Health and Care Bill

Baroness Pitkeathley Excerpts
Thursday 20th January 2022

(4 months ago)

Lords Chamber
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Baroness Pitkeathley Portrait Baroness Pitkeathley (Lab)
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My Lords, it is clear from the number of noble Lords wishing to speak in this debate that this group of amendments is extremely important. I want to speak particularly in favour of the amendments from the noble Baroness, Lady Hollins, about integration, which she put before us so eloquently.

In the 40-odd years that I have been working on these issues, I have never heard anyone say anything other than that collaboration would be a lot better than the current situation and that collaboration between health and social care is absolutely vital. Everyone always says that, and in recent years we even have had the hope that, when the Department of Health changed its name to the Department of Health and Social Care, we would begin to see more movements towards integration. Sadly, little progress has been made.

If one asks any patient about integration between health and social care, they think that it already exists. Most patients have absolutely no idea about different jurisdictions, how one sorts out a medical bath from a social bath or how different pots of funding ensure different points of view. That is, of course, until the patients start to find their way around the system in the way in which the noble Baroness, Lady Barker, brought so amusingly to mind. The lack of incentives to integration in the Bill are disappointing. I have not seen anything in it that will stop 15-minute visits by overworked and underpaid care staff or any ideas about integrating services and having much better integrated budgets—still less about data sharing. Those are all the things that we need if we are truly going to move to proper integration.

As the noble Baroness, Lady Barker, reminded us, at a time when waiting lists for the NHS are growing longer by the minute, should it not be a priority to ensure that no one stays in hospital longer than they have to by having discharge procedures that provide a seamless transition and making sure that the all-too-frequent readmission because of inadequate co-operation between the NHS and local authorities does not happen? We hear that care jobs are unfulfilled and that requests for care are turned down because of staff shortages. Local authorities struggle to recruit enough workers to meet increasing demands. No wonder that that is the case when one can earn more by filling shelves at Sainsbury’s.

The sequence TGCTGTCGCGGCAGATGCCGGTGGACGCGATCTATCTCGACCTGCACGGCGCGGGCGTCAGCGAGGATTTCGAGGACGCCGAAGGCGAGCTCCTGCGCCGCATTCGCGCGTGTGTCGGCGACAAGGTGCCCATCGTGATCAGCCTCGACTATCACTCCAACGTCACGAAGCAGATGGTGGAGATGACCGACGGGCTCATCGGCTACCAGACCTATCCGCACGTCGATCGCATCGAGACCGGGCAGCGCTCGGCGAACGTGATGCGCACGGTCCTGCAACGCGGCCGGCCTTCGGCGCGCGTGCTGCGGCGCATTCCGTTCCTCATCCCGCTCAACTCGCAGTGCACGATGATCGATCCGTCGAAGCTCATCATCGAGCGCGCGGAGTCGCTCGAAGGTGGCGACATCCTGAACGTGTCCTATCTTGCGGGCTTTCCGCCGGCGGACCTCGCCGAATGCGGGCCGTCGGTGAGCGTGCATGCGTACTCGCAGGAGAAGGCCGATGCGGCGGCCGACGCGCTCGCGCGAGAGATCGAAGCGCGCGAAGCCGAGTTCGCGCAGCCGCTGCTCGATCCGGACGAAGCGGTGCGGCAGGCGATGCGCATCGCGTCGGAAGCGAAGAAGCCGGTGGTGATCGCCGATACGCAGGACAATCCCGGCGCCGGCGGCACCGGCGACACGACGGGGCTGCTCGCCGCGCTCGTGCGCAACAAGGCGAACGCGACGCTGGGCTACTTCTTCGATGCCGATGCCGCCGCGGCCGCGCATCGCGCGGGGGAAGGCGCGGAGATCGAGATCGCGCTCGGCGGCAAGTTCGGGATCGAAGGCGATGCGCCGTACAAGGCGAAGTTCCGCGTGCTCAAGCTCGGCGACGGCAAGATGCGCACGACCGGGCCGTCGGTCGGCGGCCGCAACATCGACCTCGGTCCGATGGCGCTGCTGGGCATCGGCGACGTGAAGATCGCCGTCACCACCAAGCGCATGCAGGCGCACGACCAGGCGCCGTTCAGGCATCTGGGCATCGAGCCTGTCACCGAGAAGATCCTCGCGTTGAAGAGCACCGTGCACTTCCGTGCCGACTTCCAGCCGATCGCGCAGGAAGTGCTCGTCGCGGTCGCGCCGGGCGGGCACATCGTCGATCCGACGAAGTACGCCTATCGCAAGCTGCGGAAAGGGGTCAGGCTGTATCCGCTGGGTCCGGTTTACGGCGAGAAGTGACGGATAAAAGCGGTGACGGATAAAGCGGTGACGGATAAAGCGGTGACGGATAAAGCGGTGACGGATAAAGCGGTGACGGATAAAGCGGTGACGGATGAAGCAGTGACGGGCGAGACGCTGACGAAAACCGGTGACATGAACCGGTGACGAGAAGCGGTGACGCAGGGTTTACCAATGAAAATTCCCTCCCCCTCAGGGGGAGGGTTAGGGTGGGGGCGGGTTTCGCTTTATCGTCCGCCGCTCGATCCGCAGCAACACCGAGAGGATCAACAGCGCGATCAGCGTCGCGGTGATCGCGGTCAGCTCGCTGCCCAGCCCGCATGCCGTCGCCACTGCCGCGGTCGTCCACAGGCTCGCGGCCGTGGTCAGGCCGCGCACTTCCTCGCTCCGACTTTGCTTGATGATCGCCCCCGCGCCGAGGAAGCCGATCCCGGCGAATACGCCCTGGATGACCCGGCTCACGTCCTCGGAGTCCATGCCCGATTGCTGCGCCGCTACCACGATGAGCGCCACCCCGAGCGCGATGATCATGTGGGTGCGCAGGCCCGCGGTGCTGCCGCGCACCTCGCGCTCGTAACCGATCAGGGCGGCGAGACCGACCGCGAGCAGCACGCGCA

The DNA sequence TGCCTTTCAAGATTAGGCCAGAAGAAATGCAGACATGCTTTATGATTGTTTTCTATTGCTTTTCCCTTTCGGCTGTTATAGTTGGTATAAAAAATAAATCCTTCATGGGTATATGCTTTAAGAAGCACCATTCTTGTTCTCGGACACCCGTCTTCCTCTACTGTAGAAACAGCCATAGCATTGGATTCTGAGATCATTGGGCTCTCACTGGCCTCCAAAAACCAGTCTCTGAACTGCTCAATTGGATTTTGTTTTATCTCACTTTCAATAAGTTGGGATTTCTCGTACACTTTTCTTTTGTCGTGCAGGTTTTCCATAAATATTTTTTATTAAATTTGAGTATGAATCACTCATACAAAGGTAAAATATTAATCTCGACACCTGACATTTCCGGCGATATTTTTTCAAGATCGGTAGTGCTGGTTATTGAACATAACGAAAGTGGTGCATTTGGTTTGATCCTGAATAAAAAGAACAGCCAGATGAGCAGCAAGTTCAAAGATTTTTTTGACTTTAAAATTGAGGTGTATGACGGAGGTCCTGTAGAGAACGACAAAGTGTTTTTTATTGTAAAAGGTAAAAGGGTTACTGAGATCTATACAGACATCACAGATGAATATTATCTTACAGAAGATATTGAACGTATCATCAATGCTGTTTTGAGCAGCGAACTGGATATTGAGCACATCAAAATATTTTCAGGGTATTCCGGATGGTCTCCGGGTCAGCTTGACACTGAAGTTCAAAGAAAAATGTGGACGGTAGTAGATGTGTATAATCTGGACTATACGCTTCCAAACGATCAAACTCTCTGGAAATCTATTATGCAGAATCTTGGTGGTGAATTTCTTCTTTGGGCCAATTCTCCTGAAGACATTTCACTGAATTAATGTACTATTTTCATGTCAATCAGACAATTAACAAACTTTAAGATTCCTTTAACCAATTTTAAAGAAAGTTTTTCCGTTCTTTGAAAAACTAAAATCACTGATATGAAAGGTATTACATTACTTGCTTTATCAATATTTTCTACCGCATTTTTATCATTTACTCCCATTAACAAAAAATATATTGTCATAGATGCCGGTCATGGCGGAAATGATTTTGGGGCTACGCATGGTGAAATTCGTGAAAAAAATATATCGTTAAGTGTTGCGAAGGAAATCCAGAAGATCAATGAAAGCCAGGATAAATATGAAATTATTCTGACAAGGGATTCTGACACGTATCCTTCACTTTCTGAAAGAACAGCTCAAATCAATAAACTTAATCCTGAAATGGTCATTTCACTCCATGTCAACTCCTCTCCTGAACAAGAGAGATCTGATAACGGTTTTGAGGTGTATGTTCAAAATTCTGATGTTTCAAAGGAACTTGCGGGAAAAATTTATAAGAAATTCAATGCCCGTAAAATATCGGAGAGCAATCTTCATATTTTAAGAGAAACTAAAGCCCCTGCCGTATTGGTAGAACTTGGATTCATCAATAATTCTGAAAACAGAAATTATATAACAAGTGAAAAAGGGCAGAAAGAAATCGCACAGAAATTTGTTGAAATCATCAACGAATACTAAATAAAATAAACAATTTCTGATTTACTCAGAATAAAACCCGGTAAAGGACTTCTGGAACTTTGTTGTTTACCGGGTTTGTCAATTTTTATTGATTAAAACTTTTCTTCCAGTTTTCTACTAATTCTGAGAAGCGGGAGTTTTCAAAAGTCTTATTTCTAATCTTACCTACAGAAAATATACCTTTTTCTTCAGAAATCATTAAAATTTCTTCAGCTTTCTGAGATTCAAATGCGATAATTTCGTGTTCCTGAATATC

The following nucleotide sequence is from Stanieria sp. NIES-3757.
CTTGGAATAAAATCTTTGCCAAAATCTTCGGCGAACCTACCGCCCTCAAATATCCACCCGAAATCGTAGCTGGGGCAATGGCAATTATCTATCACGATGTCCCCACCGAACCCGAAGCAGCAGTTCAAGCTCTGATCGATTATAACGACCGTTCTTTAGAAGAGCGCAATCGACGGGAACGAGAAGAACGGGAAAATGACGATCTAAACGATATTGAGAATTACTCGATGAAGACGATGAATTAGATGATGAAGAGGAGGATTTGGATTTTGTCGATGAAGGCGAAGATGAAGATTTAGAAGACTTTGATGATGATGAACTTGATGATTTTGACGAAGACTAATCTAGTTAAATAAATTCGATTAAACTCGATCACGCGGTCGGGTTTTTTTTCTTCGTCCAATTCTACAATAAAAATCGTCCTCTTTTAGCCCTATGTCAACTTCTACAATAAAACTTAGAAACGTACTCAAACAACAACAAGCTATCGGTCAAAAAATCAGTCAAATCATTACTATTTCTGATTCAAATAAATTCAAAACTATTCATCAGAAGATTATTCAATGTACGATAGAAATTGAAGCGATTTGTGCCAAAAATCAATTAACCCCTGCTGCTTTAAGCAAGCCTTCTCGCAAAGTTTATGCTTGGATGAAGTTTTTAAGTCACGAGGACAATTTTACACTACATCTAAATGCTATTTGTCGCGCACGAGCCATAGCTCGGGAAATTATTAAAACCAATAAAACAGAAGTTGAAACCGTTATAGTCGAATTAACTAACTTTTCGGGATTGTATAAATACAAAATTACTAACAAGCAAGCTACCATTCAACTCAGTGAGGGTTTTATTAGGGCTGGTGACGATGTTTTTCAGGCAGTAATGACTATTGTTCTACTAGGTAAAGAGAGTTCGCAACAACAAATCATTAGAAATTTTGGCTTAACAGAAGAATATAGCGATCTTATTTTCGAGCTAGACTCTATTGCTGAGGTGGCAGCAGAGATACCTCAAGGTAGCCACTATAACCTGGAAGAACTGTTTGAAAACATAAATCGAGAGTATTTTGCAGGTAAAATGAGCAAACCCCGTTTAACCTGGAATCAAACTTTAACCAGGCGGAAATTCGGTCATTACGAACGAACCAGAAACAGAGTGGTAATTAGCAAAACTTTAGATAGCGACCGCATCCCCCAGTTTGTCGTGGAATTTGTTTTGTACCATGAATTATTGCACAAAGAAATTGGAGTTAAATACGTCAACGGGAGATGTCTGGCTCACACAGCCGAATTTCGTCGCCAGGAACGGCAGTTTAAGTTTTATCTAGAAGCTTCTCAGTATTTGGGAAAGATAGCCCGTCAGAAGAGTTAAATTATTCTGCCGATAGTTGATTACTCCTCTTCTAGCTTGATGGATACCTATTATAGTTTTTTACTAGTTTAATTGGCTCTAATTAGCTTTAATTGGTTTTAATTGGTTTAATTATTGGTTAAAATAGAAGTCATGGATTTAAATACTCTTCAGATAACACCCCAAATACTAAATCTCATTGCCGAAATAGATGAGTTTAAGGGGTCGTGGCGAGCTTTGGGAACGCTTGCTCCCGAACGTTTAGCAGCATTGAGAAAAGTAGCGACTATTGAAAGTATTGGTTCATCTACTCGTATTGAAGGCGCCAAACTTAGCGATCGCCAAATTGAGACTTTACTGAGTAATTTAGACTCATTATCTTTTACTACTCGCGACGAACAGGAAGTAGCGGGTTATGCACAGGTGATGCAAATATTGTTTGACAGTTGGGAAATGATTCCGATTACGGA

A truly integrated service would mean that, the minute that someone is admitted to hospital, plans should be being made between health services, social care and the often-ignored but often significant voluntary services about what is going to happen on discharge. Sadly, the usual pattern is for a conflict to emerge, usually on a Friday afternoon, between a hospital ward desperate to empty beds and social care services inadequately prepared or even informed. What happens? The person goes home, the care services are not adequate and so the person is readmitted to hospital. I know someone in my local area in Herefordshire, an elderly lady who has been admitted 14 separate times since last July, and still care services to keep her adequately at home are not provided.

The Bill is a failed opportunity because we are seeing social care once again as the poor relation, the tail-end Charlie, that is considered after everything else is settled. Social care could be at the heart of a levelling-up agenda if we had a vision for its workforce and the impact that it has on the health of a community in the broadest sense. Care providers could be encouraged to diversify their businesses to reach out creatively into the community by providing tax incentives, for example, or reductions on business rates. If we want a high-skill, high-wage economy, what better place to start than social care, with its huge workforce badly paid but certainly not unskilled? Those skills could be developed by providing training, and retention could be dealt with by better career progression and recognition of qualifications. It is sad that we are not looking at practical ways in which to develop that integration in the Bill.